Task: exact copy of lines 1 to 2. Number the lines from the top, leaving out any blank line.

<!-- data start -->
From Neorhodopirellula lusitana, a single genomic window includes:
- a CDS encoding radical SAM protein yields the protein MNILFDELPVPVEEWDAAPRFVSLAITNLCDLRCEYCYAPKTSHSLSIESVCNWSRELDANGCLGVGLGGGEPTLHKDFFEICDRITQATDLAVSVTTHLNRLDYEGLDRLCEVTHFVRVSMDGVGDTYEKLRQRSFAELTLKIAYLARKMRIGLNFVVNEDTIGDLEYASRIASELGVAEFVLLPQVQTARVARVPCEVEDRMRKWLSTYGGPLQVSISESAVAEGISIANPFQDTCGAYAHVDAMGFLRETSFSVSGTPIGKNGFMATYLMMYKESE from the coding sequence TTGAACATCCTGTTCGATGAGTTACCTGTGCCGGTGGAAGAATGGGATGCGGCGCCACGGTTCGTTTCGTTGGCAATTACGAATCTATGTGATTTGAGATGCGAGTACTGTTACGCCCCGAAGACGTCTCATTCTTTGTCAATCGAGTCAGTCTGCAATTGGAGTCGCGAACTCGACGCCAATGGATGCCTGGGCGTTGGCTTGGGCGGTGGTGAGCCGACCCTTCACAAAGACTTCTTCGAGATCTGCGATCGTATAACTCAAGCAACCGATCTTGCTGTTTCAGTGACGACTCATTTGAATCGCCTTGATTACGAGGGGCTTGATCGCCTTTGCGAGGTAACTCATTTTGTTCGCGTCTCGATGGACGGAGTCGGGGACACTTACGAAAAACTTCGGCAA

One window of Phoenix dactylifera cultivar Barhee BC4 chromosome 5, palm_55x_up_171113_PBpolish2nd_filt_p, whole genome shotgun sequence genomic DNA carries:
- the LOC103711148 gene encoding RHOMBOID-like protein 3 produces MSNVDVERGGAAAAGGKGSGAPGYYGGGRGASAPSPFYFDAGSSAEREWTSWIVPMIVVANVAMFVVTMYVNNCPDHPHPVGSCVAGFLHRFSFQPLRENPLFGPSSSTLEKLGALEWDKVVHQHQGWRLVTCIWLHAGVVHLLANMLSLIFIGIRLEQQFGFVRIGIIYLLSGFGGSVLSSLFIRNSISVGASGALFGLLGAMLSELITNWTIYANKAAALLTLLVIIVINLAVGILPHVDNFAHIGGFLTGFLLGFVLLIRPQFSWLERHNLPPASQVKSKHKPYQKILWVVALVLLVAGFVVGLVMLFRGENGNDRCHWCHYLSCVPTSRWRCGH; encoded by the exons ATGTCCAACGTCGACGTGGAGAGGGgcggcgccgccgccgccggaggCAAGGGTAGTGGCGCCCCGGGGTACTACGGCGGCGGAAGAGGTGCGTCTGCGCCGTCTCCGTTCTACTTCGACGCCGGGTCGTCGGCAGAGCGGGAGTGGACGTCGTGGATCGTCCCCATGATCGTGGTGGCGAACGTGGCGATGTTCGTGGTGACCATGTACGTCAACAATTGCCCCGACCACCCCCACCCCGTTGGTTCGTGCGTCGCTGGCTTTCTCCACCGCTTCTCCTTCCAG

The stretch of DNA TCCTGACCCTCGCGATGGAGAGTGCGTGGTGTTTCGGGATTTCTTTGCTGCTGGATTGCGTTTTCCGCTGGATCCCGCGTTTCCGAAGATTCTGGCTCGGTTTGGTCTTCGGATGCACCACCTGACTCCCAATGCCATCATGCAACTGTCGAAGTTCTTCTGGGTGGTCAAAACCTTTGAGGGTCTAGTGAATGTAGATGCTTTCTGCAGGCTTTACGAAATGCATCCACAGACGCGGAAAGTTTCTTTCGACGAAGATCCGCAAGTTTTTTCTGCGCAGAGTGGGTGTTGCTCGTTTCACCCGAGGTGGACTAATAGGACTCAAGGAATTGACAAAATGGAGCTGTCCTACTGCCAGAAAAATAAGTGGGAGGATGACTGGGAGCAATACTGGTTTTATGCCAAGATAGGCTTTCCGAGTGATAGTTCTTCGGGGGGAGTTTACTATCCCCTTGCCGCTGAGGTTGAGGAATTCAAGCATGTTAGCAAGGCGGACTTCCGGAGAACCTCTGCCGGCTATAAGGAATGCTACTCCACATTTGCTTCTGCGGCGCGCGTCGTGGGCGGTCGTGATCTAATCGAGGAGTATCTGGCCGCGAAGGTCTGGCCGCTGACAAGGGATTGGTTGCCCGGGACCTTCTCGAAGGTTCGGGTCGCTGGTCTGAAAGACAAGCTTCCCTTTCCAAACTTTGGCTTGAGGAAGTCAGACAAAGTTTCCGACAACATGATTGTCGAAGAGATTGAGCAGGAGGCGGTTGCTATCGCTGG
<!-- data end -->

From Neorhodopirellula lusitana, a single genomic window includes:
- a CDS encoding radical SAM protein yields the protein MNILFDELPVPVEEWDAAPRFVSLAITNLCDLRCEYCYAPKTSHSLSIESVCNWSRELDANGCLGVGLGGGEPTLHKDFFEICDRITQATDLAVSVTTHLNRLDYEGLDRLCEVTHFVRVSMDGVGDTYEKLRQRSFAELTLKIAYLARKMRIGLNFVVNEDTIGDLEYASRIASELGVAEFVLLPQVQTARVARVPCEVEDRMRKWLSTYGGPLQVSISESAVAEGISIANPFQDTCGAYAHVDAMGFLRETSFSVSGTPIGKNGFMATYLMMYKESE from the coding sequence TTGAACATCCTGTTCGATGAGTTACCTGTGCCGGTGGAAGAATGGGATGCGGCGCCACGGTTCGTTTCGTTGGCAATTACGAATCTATGTGATTTGAGATGCGAGTACTGTTACGCCCCGAAGACGTCTCATTCTTTGTCAATCGAGTCAGTCTGCAATTGGAGTCGCGAACTCGACGCCAATGGATGCCTGGGCGTTGGCTTGGGCGGTGGTGAGCCGACCCTTCACAAAGACTTCTTCGAGATCTGCGATCGTATAACTCAAGCAACCGATCTTGCTGTTTCAGTGACGACTCATTTGAATCGCCTTGATTACGAGGGGCTTGATCGCCTTTGCGAGGTAACTCATTTTGTTCGCGTCTCGATGGACGGAGTCGGGGACACTTACGAAAAACTTCGGCAA